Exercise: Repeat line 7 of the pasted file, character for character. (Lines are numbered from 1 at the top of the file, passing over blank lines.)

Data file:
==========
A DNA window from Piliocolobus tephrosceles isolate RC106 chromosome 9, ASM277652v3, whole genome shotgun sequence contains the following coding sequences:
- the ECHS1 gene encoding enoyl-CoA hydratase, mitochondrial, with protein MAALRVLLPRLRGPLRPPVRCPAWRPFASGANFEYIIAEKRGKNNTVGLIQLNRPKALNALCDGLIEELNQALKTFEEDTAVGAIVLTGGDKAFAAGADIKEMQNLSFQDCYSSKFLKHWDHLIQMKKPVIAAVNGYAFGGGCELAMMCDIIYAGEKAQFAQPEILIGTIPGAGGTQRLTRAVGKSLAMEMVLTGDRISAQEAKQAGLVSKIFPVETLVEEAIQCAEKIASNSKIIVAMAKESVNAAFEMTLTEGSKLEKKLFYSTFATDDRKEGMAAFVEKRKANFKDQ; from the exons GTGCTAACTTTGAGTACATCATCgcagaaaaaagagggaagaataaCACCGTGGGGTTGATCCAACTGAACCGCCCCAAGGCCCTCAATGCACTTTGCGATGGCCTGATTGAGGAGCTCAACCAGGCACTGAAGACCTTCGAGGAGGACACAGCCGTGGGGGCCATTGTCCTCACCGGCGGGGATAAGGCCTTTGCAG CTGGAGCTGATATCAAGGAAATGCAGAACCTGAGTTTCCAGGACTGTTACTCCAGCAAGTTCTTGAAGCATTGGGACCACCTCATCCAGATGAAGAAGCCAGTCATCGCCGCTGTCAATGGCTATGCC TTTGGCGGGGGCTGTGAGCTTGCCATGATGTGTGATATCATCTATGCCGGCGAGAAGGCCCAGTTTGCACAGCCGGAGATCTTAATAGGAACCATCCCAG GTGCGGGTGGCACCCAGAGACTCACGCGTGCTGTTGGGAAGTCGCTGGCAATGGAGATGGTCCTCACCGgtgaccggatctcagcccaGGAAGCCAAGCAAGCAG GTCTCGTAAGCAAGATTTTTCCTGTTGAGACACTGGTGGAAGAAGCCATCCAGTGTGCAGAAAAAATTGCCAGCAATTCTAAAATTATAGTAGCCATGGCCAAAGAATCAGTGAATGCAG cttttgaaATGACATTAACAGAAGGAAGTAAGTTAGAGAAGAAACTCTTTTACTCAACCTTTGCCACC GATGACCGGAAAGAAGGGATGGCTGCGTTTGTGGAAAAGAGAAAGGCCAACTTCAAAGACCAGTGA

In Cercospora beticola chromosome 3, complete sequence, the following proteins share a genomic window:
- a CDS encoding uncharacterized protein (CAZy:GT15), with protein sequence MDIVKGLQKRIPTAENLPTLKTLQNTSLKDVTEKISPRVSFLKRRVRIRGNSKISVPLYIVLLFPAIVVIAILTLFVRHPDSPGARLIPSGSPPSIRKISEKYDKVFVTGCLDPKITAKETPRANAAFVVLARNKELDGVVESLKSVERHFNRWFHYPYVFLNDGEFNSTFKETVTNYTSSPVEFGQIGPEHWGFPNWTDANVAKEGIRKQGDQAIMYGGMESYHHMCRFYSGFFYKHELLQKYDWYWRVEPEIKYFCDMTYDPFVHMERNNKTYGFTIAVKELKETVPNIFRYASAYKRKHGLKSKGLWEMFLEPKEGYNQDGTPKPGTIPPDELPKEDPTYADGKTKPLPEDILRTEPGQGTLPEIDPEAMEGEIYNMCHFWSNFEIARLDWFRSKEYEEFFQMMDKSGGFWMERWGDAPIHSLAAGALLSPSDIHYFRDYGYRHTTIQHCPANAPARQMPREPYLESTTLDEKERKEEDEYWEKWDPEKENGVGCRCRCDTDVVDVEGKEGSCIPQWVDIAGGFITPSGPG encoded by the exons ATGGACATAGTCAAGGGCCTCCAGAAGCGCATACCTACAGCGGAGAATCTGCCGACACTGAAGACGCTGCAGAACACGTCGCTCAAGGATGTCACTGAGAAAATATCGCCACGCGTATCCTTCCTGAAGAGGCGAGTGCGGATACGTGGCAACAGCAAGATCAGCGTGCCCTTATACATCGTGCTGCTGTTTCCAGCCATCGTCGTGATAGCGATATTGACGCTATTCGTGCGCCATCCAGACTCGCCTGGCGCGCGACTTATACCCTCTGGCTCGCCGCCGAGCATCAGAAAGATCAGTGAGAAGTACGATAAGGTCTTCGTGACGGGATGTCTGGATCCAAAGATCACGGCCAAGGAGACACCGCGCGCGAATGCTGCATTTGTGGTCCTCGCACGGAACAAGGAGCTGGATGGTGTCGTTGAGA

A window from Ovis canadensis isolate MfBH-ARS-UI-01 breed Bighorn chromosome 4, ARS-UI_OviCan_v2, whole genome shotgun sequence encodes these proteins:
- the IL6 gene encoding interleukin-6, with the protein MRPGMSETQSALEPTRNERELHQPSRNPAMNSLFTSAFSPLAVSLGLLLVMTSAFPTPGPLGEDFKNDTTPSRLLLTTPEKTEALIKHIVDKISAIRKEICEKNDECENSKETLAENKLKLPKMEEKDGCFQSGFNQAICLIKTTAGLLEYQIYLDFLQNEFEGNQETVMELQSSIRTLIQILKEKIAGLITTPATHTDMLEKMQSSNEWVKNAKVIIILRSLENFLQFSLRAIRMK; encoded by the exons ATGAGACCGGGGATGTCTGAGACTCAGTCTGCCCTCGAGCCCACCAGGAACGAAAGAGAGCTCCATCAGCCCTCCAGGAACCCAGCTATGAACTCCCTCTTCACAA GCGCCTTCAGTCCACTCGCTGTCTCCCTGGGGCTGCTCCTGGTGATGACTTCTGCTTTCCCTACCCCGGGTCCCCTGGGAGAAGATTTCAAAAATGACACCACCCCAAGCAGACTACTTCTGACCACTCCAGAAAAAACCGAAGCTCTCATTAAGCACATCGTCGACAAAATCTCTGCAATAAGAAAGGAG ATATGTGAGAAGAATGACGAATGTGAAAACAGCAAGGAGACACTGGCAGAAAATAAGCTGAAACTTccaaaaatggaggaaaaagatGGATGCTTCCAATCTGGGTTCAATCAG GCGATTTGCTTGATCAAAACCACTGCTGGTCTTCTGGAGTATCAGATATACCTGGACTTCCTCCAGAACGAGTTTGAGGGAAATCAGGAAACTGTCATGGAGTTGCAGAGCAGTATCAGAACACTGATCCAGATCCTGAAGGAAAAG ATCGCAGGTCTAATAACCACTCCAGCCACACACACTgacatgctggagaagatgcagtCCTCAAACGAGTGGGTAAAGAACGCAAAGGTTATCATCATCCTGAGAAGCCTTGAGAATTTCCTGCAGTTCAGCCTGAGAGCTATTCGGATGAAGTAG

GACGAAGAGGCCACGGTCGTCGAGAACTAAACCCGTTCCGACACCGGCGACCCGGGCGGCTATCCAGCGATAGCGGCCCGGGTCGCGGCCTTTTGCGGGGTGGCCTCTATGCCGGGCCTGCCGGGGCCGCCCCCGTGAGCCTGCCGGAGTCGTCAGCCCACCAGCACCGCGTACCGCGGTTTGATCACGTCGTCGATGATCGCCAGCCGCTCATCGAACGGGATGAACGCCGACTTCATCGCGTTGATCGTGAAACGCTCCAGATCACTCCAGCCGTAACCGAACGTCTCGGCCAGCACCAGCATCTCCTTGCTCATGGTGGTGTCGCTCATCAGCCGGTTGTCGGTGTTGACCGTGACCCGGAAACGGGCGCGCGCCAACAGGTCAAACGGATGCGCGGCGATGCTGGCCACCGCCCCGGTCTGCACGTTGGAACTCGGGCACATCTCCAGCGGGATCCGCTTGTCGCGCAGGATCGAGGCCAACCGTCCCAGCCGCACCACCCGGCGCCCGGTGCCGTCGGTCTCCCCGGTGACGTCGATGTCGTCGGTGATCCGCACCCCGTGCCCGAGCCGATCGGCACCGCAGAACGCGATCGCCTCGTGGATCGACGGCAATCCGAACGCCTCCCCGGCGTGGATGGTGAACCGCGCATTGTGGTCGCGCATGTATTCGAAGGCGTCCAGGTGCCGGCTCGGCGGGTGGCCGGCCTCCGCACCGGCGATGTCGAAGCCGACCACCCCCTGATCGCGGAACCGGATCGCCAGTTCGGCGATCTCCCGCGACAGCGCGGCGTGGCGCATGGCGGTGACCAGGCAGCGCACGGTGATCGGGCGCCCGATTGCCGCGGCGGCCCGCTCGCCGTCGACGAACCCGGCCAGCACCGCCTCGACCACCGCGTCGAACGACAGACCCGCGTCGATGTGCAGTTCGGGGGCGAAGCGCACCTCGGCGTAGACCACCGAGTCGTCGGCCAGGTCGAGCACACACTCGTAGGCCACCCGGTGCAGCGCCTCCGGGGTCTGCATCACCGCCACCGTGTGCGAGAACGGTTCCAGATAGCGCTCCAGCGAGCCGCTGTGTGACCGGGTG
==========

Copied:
GACGAAGAGGCCACGGTCGTCGAGAACTAAACCCGTTCCGACACCGGCGACCCGGGCGGCTATCCAGCGATAGCGGCCCGGGTCGCGGCCTTTTGCGGGGTGGCCTCTATGCCGGGCCTGCCGGGGCCGCCCCCGTGAGCCTGCCGGAGTCGTCAGCCCACCAGCACCGCGTACCGCGGTTTGATCACGTCGTCGATGATCGCCAGCCGCTCATCGAACGGGATGAACGCCGACTTCATCGCGTTGATCGTGAAACGCTCCAGATCACTCCAGCCGTAACCGAACGTCTCGGCCAGCACCAGCATCTCCTTGCTCATGGTGGTGTCGCTCATCAGCCGGTTGTCGGTGTTGACCGTGACCCGGAAACGGGCGCGCGCCAACAGGTCAAACGGATGCGCGGCGATGCTGGCCACCGCCCCGGTCTGCACGTTGGAACTCGGGCACATCTCCAGCGGGATCCGCTTGTCGCGCAGGATCGAGGCCAACCGTCCCAGCCGCACCACCCGGCGCCCGGTGCCGTCGGTCTCCCCGGTGACGTCGATGTCGTCGGTGATCCGCACCCCGTGCCCGAGCCGATCGGCACCGCAGAACGCGATCGCCTCGTGGATCGACGGCAATCCGAACGCCTCCCCGGCGTGGATGGTGAACCGCGCATTGTGGTCGCGCATGTATTCGAAGGCGTCCAGGTGCCGGCTCGGCGGGTGGCCGGCCTCCGCACCGGCGATGTCGAAGCCGACCACCCCCTGATCGCGGAACCGGATCGCCAGTTCGGCGATCTCCCGCGACAGCGCGGCGTGGCGCATGGCGGTGACCAGGCAGCGCACGGTGATCGGGCGCCCGATTGCCGCGGCGGCCCGCTCGCCGTCGACGAACCCGGCCAGCACCGCCTCGACCACCGCGTCGAACGACAGACCCGCGTCGATGTGCAGTTCGGGGGCGAAGCGCACCTCGGCGTAGACCACCGAGTCGTCGGCCAGGTCGAGCACACACTCGTAGGCCACCCGGTGCAGCGCCTCCGGGGTCTGCATCACCGCCACCGTGTGCGAGAACGGTTCCAGATAGCGCTCCAGCGAGCCGCTGTGTGACCGGGTG